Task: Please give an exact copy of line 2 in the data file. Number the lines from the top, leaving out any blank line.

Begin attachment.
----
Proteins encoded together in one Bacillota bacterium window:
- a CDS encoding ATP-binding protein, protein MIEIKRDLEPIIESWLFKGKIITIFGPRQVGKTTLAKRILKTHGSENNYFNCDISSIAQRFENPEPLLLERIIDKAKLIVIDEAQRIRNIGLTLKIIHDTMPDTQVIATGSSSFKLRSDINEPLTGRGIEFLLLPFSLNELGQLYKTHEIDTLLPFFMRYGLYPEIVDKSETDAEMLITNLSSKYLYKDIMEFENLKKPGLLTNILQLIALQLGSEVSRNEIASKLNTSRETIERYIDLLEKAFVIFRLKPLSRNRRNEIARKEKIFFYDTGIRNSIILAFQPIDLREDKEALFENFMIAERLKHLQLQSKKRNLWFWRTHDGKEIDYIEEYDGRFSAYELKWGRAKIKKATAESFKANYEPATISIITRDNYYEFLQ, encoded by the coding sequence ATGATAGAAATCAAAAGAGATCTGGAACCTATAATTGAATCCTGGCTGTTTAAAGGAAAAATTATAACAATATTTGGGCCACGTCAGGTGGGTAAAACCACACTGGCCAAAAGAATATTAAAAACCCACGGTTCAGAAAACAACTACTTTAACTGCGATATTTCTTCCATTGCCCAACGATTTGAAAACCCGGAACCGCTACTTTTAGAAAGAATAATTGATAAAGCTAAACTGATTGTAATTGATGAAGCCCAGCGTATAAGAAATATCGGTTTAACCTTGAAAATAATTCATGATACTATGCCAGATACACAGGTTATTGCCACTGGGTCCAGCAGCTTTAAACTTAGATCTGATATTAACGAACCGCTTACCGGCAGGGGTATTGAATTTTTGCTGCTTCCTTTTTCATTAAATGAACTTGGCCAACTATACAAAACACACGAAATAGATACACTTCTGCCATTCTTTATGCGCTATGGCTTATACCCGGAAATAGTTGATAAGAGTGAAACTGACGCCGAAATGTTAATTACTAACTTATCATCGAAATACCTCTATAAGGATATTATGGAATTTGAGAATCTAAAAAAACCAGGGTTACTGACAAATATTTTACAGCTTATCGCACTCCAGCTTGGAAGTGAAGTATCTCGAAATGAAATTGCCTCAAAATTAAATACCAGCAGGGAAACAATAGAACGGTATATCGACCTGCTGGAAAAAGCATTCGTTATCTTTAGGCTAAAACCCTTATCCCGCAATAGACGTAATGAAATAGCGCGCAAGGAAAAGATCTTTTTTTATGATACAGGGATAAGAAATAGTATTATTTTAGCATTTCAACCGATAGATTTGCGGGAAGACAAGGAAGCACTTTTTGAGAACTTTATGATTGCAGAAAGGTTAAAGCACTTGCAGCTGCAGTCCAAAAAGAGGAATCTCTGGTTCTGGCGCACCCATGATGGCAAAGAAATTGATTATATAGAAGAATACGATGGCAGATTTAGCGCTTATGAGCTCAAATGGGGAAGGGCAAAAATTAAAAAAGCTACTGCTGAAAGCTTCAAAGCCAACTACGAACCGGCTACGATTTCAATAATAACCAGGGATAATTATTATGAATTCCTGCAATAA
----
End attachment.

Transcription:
- a CDS encoding ATP-binding protein, protein MIEIKRDLEPIIESWLFKGKIITIFGPRQVGKTTLAKRILKTHGSENNYFNCDISSIAQRFENPEPLLLERIIDKAKLIVIDEAQRIRNIGLTLKIIHDTMPDTQVIATGSSSFKLRSDINEPLTGRGIEFLLLPFSLNELGQLYKTHEIDTLLPFFMRYGLYPEIVDKSETDAEMLITNLSSKYLYKDIMEFENLKKPGLLTNILQLIALQLGSEVSRNEIASKLNTSRETIERYIDLLEKAFVIFRLKPLSRNRRNEIARKEKIFFYDTGIRNSIILAFQPIDLREDKEALFENFMIAERLKHLQLQSKKRNLWFWRTHDGKEIDYIEEYDGRFSAYELKWGRAKIKKATAESFKANYEPATISIITRDNYYEFLQ, encoded by the coding sequence ATGATAGAAATCAAAAGAGATCTGGAACCTATAATTGAATCCTGGCTGTTTAAAGGAAAAATTATAACAATATTTGGGCCACGTCAGGTGGGTAAAACCACACTGGCCAAAAGAATATTAAAAACCCACGGTTCAGAAAACAACTACTTTAACTGCGATATTTCTTCCATTGCCCAACGATTTGAAAACCCGGAACCGCTACTTTTAGAAAGAATAATTGATAAAGCTAAACTGATTGTAATTGATGAAGCCCAGCGTATAAGAAATATCGGTTTAACCTTGAAAATAATTCATGATACTATGCCAGATACACAGGTTATTGCCACTGGGTCCAGCAGCTTTAAACTTAGATCTGATATTAACGAACCGCTTACCGGCAGGGGTATTGAATTTTTGCTGCTTCCTTTTTCATTAAATGAACTTGGCCAACTATACAAAACACACGAAATAGATACACTTCTGCCATTCTTTATGCGCTATGGCTTATACCCGGAAATAGTTGATAAGAGTGAAACTGACGCCGAAATGTTAATTACTAACTTATCATCGAAATACCTCTATAAGGATATTATGGAATTTGAGAATCTAAAAAAACCAGGGTTACTGACAAATATTTTACAGCTTATCGCACTCCAGCTTGGAAGTGAAGTATCTCGAAATGAAATTGCCTCAAAATTAAATACCAGCAGGGAAACAATAGAACGGTATATCGACCTGCTGGAAAAAGCATTCGTTATCTTTAGGCTAAAACCCTTATCCCGCAATAGACGTAATGAAATAGCGCGCAAGGAAAAGATCTTTTTTTATGATACAGGGATAAGAAATAGTATTATTTTAGCATTTCAACCGATAGATTTGCGGGAAGACAAGGAAGCACTTTTTGAGAACTTTATGATTGCAGAAAGGTTAAAGCACTTGCAGCTGCAGTCCAAAAAGAGGAATCTCTGGTTCTGGCGCACCCATGATGGCAAAGAAATTGATTATATAGAAGAATACGATGGCAGATTTAGCGCTTATGAGCTCAAATGGGGAAGGGCAAAAATTAAAAAAGCTACTGCTGAAAGCTTCAAAGCCAACTACGAACCGGCTACGATTTCAATAATAACCAGGGATAATTATTATGAATTCCTGCAATAA